cooperatively and quickly to a speedup than did a group of male workers.
In seeking to explain this behavior, investigators examined the women's
home lives and even their menstrual cycles, while paying no particular
attention to the fact that the collective rather than individual wage
structure imposed on them was such that higher productivity could only
increase their total wages, while the men's piece-rate wage structure
offered no such guarantee--in fact, the men had reason to expect that
the piece rate would be lowered if they speeded up. We see here not a
"natural" gendered difference arising informally from culture and
socialization, but female and male workers responding rationally to a
gendered system imposed by employers.

In Pursuit of Equity argues that no one can enjoy civil and
political rights without social and economic citizenship. Marshall's
alleged gradual expansion of civil and political rights not only
excluded many others but actually strengthened women's exclusion from
citizenship. One fundamental premise of democratic capitalism--free
labor--was never fully extended to all women, whose labor was often
coercively regulated, not only by husbands but by the state.
Kessler-Harris shows how free labor developed in tandem with the "family
wage" ideal, that is, that husbands/fathers should earn for the entire
family and that women's destiny was domestic unpaid labor. The correlate
was that men "naturally" sought economic and social independence while
women "naturally" sought dependence. Ironically, most feminists of the
nineteenth century went along with this dichotomy and tried to root
women's citizenship in their essential family services rather than in
the free-labor definition of independence. That is, they argued for
rights on the basis of women's spiritual and material work in unpaid
caretaking labor.

The book demonstrates particularly effectively how the dominant modern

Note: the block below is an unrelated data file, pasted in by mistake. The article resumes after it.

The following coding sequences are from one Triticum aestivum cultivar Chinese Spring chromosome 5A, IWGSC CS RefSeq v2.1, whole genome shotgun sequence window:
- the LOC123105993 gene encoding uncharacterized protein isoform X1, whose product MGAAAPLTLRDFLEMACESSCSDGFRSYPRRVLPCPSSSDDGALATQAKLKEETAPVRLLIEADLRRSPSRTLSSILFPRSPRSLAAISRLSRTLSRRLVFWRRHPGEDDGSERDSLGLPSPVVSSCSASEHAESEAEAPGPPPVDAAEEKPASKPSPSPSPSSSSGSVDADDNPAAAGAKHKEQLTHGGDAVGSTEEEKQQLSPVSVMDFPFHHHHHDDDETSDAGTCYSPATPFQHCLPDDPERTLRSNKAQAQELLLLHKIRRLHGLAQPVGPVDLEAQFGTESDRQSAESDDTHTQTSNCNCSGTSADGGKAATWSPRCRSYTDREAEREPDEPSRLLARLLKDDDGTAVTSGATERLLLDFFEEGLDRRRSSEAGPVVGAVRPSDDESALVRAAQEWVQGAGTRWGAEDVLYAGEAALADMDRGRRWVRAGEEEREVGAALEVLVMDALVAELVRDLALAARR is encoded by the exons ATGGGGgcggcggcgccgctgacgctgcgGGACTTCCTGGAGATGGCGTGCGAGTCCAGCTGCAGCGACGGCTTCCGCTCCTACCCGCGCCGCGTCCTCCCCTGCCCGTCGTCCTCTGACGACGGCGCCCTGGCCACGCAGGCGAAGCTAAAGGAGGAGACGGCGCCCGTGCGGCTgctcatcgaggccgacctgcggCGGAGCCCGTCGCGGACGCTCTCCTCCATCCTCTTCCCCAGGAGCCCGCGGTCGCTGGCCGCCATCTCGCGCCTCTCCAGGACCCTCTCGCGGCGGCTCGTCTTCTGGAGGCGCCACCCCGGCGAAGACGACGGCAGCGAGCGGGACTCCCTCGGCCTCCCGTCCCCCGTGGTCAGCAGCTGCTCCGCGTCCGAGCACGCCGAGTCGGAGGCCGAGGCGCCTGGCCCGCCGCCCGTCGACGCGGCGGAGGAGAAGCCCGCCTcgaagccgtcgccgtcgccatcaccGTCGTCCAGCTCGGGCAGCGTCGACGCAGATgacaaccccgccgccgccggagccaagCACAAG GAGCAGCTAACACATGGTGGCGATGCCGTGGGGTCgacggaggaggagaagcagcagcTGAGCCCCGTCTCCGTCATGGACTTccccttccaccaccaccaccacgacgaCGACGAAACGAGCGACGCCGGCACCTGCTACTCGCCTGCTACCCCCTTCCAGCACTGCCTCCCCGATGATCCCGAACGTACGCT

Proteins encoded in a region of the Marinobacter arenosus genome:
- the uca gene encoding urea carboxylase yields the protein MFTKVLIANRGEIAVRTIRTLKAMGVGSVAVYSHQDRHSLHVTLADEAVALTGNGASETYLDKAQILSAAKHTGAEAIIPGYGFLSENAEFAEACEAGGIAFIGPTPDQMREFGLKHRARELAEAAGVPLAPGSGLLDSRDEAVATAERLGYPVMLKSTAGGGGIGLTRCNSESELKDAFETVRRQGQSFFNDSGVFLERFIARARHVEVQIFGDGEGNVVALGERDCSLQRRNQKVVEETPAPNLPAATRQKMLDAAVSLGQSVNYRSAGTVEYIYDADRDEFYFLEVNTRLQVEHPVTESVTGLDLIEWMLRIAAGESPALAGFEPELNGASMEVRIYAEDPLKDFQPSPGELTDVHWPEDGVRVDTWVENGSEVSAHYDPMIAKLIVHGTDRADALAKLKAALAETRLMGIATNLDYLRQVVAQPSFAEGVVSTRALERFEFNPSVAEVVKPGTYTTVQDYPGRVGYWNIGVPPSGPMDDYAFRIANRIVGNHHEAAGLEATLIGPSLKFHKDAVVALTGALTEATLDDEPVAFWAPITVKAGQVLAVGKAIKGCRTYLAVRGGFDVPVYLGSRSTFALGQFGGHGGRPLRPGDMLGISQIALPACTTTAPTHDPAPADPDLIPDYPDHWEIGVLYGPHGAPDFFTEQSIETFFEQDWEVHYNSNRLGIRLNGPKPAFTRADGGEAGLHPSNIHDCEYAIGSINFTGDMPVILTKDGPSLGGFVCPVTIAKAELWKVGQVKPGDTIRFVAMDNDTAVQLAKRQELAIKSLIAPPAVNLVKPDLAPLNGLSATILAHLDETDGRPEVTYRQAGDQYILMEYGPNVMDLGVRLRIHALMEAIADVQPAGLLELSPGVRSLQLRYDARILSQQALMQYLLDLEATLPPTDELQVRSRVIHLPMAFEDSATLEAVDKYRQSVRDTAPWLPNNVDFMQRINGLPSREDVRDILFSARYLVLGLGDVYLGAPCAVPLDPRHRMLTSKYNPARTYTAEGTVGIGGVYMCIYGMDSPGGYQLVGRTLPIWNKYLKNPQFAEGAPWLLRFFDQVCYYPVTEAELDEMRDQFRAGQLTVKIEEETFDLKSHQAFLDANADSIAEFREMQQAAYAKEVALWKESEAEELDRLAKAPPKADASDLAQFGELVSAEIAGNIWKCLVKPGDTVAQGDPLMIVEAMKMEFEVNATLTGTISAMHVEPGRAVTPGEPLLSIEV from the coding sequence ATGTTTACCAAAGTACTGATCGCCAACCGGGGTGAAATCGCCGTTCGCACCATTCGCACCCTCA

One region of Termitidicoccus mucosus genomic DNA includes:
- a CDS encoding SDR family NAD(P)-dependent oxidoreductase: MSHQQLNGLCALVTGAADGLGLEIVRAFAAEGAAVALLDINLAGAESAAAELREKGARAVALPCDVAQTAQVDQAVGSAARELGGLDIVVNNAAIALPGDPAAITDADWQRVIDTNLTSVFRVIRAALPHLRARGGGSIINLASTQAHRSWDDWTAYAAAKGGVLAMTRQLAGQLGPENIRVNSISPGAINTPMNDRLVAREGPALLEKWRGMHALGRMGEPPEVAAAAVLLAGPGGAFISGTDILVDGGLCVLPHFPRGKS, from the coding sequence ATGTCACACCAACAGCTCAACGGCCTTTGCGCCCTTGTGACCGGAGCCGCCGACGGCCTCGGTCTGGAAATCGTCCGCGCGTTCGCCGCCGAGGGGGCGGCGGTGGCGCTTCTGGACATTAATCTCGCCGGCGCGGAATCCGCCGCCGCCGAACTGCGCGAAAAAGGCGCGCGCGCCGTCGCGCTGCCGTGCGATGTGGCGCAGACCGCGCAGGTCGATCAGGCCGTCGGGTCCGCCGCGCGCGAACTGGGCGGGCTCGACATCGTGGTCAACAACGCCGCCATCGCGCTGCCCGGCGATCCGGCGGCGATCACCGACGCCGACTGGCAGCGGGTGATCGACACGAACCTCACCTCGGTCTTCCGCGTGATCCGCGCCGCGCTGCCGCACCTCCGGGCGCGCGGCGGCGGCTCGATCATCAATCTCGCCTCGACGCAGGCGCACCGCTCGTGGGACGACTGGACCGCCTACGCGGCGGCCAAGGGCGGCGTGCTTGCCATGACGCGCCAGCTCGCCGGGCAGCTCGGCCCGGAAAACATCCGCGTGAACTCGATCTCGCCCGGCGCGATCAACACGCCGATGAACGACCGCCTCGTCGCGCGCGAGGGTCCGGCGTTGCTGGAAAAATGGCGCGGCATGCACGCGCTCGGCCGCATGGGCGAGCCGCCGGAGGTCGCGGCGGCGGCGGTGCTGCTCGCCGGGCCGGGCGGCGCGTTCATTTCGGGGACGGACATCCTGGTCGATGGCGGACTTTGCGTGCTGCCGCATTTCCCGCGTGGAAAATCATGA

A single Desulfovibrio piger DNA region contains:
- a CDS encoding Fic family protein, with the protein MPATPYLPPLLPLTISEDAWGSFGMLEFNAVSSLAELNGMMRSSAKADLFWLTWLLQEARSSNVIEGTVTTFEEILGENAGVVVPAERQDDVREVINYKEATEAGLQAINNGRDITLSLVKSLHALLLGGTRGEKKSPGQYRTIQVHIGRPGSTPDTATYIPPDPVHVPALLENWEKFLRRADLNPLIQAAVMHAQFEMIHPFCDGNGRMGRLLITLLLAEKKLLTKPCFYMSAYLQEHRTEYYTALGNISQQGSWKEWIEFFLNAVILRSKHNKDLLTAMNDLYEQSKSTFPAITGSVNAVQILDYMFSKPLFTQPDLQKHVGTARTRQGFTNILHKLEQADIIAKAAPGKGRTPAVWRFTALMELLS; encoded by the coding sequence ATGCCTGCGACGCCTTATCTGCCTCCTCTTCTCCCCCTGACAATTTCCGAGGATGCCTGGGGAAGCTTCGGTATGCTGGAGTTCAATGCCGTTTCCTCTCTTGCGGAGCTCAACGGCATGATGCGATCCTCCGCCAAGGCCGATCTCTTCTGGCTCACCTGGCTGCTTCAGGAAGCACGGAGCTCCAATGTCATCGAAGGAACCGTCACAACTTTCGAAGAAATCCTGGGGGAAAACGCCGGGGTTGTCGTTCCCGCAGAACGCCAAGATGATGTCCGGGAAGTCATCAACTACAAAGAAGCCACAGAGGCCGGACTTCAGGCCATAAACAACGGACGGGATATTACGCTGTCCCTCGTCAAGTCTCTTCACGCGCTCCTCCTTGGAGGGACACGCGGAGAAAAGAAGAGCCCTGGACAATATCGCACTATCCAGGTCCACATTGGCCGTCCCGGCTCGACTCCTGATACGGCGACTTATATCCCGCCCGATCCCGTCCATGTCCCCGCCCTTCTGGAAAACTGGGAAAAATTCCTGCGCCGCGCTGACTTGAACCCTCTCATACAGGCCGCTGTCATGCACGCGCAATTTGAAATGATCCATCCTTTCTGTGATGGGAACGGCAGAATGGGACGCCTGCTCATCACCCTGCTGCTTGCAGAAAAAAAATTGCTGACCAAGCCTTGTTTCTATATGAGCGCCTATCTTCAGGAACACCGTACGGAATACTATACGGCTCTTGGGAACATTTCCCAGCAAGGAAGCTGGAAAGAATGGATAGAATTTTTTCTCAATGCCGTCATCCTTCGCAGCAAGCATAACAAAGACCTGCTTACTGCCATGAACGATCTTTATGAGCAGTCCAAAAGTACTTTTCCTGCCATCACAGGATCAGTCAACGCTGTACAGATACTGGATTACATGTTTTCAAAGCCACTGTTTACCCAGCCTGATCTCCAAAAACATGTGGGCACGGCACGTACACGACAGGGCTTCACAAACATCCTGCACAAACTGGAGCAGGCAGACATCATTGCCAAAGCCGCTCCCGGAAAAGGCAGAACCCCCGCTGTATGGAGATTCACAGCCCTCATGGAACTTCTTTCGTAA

gender system--the family-wage norm--made it difficult for women to
become full citizens. In one closely documented section, Kessler-Harris
exposes the condescending and defensive assumptions of those who drafted
the Old Age Insurance program (which later became Social Security). The
drafters agreed, for example, that the widow of a covered man with young
children should be able to receive three-quarters of his pension until
she remarried or the children reached 18. A widow without children
lacked any rights to her husband's pension. But if this pension was her
husband's by right, as the designers insisted, then why were his heirs
not entitled to all of it as with all other parts of his property? If
the widow remarried, she would not have to give up the bank account or
house or car he had left her--why should she give up a Social Security
pension? One Social Security drafter argued that retaining such an
annuity after remarriage would make widows "a prize for the fellow that
has looked for it," assuming that women are entirely passive in marriage
decisions! The drafters were all convinced that "once a woman was no
longer dependent on the earnings of a particular male (dead or
alive)...his support for her should cease." In other words, his status
as breadwinner should continue even after his death. The drafters
rejected the idea of granting all widows of covered men an equal stipend
or one based on the number of children. It was important for her
benefits to be calibrated to his earnings so as to feed "the illusion
that families deprived of a father or husband would nevertheless
conceive him...as a continuing provider." "Why should you pay the widow
less than the individual himself gets if unmarried?" Because "she can
look after herself better than he can." Imagining women as less capable
of handling money than men, the designers removed the option of a
lump-sum benefit to widows, requiring them, unlike men, to receive
monthly stipends. To avoid "deathbed marriages," they allowed a widow to
collect only if she had been married and living with her husband for at
least a year before he died.